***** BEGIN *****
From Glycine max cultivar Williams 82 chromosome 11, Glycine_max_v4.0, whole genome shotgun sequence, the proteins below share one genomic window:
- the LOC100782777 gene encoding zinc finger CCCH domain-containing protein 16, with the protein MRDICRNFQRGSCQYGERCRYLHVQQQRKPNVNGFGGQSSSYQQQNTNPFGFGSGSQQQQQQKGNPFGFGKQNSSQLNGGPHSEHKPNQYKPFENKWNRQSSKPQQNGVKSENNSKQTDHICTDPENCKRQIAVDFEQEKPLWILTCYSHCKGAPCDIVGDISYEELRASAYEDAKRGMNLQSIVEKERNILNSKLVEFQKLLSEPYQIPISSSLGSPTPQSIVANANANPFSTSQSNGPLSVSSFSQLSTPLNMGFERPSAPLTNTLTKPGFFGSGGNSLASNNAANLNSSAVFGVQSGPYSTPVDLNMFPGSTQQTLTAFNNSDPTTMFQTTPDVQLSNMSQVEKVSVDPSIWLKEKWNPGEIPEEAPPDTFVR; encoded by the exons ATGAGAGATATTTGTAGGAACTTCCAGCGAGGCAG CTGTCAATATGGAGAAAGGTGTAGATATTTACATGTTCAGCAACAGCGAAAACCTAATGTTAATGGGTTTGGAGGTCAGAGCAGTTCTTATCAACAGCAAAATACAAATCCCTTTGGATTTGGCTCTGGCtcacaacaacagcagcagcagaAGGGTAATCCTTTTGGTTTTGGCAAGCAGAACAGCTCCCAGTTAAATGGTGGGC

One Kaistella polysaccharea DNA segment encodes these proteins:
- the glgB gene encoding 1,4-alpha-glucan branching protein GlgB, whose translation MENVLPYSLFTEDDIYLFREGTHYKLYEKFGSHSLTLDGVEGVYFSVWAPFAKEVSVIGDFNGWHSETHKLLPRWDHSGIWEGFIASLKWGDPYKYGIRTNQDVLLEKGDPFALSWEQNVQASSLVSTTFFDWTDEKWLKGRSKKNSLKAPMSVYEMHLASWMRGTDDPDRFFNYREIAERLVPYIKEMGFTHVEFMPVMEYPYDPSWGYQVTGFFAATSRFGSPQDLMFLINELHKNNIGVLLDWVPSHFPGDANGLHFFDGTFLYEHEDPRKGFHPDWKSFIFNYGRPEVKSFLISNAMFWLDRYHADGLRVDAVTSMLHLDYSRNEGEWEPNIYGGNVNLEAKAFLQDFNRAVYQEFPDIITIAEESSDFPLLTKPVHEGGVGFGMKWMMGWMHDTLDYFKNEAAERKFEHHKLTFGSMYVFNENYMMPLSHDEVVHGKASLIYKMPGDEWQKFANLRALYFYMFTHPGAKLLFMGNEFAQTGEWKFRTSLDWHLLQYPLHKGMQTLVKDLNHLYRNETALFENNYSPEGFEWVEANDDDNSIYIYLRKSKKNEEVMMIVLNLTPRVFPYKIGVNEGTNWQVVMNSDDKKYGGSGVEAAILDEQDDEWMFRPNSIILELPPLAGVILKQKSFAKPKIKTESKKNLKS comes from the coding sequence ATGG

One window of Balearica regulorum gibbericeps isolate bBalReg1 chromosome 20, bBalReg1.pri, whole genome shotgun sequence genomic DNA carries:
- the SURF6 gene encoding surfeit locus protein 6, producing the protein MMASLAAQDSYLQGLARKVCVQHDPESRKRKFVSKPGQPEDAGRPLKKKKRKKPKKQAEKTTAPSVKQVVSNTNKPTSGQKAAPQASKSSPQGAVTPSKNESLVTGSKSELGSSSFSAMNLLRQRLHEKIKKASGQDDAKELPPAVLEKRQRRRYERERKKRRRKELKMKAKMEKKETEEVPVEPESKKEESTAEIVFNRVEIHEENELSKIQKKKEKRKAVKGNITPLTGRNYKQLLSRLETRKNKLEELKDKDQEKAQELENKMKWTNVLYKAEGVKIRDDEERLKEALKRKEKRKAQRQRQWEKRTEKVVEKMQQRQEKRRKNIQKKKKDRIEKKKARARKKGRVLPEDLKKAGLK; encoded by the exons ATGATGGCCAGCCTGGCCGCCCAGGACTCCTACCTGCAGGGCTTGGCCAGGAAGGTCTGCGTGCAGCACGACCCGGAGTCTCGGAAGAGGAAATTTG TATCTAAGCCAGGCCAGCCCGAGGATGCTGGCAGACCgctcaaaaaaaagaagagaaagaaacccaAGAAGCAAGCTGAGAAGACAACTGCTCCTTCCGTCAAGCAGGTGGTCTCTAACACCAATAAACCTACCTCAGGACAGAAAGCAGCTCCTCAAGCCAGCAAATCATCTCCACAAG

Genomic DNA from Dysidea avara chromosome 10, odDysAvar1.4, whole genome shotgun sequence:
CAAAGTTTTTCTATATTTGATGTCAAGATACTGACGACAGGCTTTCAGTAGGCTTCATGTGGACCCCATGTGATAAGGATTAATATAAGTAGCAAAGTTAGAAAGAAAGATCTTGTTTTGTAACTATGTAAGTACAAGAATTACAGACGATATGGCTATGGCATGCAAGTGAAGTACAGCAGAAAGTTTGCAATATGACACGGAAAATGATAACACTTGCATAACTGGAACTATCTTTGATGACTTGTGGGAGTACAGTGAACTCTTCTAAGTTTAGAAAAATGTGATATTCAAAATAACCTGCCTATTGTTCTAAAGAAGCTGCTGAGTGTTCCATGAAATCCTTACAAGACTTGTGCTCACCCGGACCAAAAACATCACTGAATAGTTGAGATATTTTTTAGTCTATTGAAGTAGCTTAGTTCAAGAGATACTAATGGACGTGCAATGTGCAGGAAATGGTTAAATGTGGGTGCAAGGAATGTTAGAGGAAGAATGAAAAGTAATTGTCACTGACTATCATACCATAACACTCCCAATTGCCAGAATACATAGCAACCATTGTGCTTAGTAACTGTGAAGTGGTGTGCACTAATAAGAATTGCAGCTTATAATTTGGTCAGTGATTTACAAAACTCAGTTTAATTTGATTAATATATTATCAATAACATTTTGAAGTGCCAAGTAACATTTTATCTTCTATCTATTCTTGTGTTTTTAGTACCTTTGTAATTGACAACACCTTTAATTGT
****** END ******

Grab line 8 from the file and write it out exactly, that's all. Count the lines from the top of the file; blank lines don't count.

CAAAGTTTTTCTATATTTGATGTCAAGATACTGACGACAGGCTTTCAGTAGGCTTCATGTGGACCCCATGTGATAAGGATTAATATAAGTAGCAAAGTTAGAAAGAAAGATCTTGTTTTGTAACTATGTAAGTACAAGAATTACAGACGATATGGCTATGGCATGCAAGTGAAGTACAGCAGAAAGTTTGCAATATGACACGGAAAATGATAACACTTGCATAACTGGAACTATCTTTGATGACTTGTGGGAGTACAGTGAACTCTTCTAAGTTTAGAAAAATGTGATATTCAAAATAACCTGCCTATTGTTCTAAAGAAGCTGCTGAGTGTTCCATGAAATCCTTACAAGACTTGTGCTCACCCGGACCAAAAACATCACTGAATAGTTGAGATATTTTTTAGTCTATTGAAGTAGCTTAGTTCAAGAGATACTAATGGACGTGCAATGTGCAGGAAATGGTTAAATGTGGGTGCAAGGAATGTTAGAGGAAGAATGAAAAGTAATTGTCACTGACTATCATACCATAACACTCCCAATTGCCAGAATACATAGCAACCATTGTGCTTAGTAACTGTGAAGTGGTGTGCACTAATAAGAATTGCAGCTTATAATTTGGTCAGTGATTTACAAAACTCAGTTTAATTTGATTAATATATTATCAATAACATTTTGAAGTGCCAAGTAACATTTTATCTTCTATCTATTCTTGTGTTTTTAGTACCTTTGTAATTGACAACACCTTTAATTGT